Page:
Setting SMART Objectives to drive performance.
Setting SMART objectives should be an essential element of any performance management process. An employee’s work objectives should always conform to the SMART criteria in order to be effective.
SMART objectives help to maximise employee effectiveness and develop potential. Agreeing and recording personal work objectives should be a key element of any performance management process. In fact many see it as the cornerstone on which to build for the future.
An effective performance appraisal process ensures that an employee’s work objectives link to their personal development and relate to the effective achievement of their role.
The appraisal process is most effective if the personal work objectives agreed with employees align with and support the more strategic objectives of the team, and ultimately the corporate goals of the business.
Download this essential Performance Appraisal Guide. A handy list of the key actions to take when preparing for the appraisal, during the appraisal meeting and throughout the year.
Setting SMART Objectives as part of the appraisal process
Setting objectives should be a two way process between appraiser and employee. Although the appraiser might lead the process, the employee should also be empowered to get involved. Sharing the responsibility for setting SMART objectives increases an employee’s commitment to achieve them.
It’s important that managers explain the SMART objectives concept to employees to help them during the objective setting process. Involving the employee in objective setting should also help to clarify their expectations.
What do we mean by SMART Objectives?
The SMART objectives concept helps to ensure an employee’s work objectives are recorded effectively and understood clearly. SMART is simply a mnemonic containing key words to be aware of when setting objectives. The process is simple; when you create an objective, you check it and make sure it satisfies the SMART criteria –
SMART normally stands for Specific, Measurable, Achievable, Relevant, Time-based.
There are different variations of the SMART objectives mnemonic; for example, the ’R’ is sometimes written as Realistic, but the meaning of SMART and the messages the mnemonic communicates tend to remain the same.
Specific – Is the work objective clearly stated? Is there any chance it could be misinterpreted?
Measurable – What criteria will you use to measure the success of the work objective?
Achievable – Is the objective achievable or not? Work objectives should be a balance between being achievable and being challenging. Also, is the objective fair and possible to achieve in terms of resources, knowledge and time?
Relevant – Is the objective relevant in terms of how it fits in with the person’s role and the team objectives?
Time-based – Have you agreed a time period and deadline for completion of the objective?
SMART objectives should focus on outcomes rather than activities and help employees and managers to measure success. They should also help to focus the performance appraisal discussion on measurable performance outcomes. This should help to facilitate open discussion between appraisers and employees about personal development and training requirements.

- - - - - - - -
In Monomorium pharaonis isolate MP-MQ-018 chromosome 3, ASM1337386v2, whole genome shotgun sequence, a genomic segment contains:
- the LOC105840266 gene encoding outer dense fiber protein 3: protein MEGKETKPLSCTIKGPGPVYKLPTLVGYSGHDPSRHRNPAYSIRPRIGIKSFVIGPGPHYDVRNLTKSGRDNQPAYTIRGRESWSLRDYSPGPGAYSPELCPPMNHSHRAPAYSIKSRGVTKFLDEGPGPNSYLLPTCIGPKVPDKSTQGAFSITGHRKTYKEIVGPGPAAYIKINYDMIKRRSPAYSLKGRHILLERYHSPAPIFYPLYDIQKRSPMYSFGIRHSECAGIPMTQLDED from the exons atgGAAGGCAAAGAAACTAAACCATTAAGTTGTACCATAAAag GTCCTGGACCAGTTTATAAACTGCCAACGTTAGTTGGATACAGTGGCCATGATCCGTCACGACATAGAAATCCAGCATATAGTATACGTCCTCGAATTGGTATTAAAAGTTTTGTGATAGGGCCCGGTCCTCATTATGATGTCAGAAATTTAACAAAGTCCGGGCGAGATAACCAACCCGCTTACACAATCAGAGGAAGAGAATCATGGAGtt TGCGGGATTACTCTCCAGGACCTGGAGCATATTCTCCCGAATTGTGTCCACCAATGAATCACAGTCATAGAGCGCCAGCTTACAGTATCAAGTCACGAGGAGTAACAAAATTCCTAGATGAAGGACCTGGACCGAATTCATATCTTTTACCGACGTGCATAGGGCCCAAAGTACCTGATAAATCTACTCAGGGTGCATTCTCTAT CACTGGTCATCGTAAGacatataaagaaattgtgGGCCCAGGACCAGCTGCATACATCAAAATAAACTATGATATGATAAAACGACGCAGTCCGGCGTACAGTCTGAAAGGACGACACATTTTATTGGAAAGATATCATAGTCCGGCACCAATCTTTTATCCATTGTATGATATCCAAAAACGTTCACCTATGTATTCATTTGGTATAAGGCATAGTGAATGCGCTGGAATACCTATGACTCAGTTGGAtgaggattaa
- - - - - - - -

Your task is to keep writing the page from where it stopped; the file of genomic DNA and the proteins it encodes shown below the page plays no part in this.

Some handy Appraisal tips to help with setting SMART Objectives
- Begin writing the work objective using the word ‘To’ – for example ‘To do something …’
- Try to make the objective ‘developmental’; it should relate in some way to the personal development of the employee.
- Check that each objective contributes to the overall team objectives.
- Ensure the objective contributes to the employee’s role and responsibilities (check job description).
- Develop the objectives face to face rather than by email.
- Each objective should have a clearly stated result; more than one result could mean more than one objective.
- Have measures or processes in place to assess the end result.
- Make the work objectives specific when referring to quality and quantity.
- Check that the objectives can be assessed against a time line.
- Each employee should be invited to propose draft work objectives for discussion while the appraiser is preparing his/her own list of objectives for that employee.
- Work objectives don’t all have to be annual, some could be set for achievement over a shorter period of time. If you’re a manager, make sure you know when each of your employee’s shorter term objectives are coming up for achievement. Keep track of them and arrange a meeting with the employee to discuss them.
It’s helpful to have the following documentation available when you review SMART work objectives
- The employee’s job description.
- The SMART objectives agreed with the employee at the last appraisal.
- The operational team’s umbrella objectives.
- Notes about the employee’s performance against personal objectives throughout the year.
- Notes on the SMART objectives concept.
You can find some examples of SMART objectives here